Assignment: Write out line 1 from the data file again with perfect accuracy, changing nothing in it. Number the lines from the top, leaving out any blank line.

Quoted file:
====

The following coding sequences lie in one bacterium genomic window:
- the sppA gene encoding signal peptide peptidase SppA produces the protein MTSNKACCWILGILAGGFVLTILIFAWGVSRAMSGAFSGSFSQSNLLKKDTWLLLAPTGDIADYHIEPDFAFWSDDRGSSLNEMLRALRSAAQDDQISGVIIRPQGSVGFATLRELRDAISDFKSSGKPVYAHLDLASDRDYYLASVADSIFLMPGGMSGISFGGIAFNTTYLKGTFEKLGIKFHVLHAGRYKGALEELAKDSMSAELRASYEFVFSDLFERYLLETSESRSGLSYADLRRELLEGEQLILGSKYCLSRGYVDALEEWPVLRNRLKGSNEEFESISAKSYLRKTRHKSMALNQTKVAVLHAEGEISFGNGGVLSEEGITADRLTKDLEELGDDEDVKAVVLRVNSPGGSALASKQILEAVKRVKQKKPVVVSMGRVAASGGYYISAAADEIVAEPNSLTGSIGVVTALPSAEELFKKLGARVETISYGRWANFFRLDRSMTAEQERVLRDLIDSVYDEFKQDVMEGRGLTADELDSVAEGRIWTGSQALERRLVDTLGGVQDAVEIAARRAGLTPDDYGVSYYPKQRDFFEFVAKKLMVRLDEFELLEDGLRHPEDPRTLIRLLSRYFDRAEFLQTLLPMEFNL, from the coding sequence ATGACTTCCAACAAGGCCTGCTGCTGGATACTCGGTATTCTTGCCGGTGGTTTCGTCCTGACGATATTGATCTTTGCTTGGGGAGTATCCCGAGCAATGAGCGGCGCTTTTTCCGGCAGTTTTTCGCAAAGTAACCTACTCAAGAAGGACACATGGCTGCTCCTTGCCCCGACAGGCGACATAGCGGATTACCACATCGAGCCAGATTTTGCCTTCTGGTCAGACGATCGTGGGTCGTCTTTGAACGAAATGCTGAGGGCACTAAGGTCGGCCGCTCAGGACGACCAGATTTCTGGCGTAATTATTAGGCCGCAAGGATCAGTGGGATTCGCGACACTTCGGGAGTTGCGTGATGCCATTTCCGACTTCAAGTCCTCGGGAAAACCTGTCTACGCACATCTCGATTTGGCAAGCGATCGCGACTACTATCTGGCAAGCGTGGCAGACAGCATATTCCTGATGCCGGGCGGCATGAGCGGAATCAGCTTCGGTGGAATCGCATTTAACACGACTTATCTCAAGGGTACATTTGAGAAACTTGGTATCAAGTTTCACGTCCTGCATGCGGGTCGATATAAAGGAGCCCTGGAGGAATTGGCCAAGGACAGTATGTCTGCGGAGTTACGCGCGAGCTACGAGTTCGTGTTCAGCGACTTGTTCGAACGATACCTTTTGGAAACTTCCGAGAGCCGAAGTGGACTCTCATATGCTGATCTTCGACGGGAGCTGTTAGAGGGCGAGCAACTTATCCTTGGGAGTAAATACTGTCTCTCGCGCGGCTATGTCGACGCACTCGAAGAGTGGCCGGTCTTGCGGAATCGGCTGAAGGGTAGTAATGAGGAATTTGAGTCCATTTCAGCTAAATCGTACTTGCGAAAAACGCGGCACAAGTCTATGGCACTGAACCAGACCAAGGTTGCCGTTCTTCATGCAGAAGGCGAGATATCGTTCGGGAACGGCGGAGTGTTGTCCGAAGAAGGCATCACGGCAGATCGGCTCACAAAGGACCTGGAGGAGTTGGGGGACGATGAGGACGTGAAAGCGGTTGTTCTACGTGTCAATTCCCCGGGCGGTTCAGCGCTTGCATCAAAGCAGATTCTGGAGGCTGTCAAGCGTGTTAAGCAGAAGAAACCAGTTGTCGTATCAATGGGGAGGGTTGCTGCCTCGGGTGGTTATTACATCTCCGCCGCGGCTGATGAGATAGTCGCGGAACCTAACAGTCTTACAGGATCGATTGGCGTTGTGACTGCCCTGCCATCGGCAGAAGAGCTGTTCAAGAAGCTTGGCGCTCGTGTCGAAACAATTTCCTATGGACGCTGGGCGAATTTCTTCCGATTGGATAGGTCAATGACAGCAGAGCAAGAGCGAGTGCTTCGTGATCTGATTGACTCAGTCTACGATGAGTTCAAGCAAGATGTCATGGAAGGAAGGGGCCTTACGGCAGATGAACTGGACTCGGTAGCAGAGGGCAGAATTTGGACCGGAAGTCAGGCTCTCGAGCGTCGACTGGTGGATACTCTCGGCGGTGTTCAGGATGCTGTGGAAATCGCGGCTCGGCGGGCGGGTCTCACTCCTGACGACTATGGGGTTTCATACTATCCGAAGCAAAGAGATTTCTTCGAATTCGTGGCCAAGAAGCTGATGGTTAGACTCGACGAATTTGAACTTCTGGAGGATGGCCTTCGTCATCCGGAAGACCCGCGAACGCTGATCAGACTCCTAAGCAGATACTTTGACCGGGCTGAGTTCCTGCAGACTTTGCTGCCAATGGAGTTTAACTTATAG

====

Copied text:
The following coding sequences lie in one bacterium genomic window: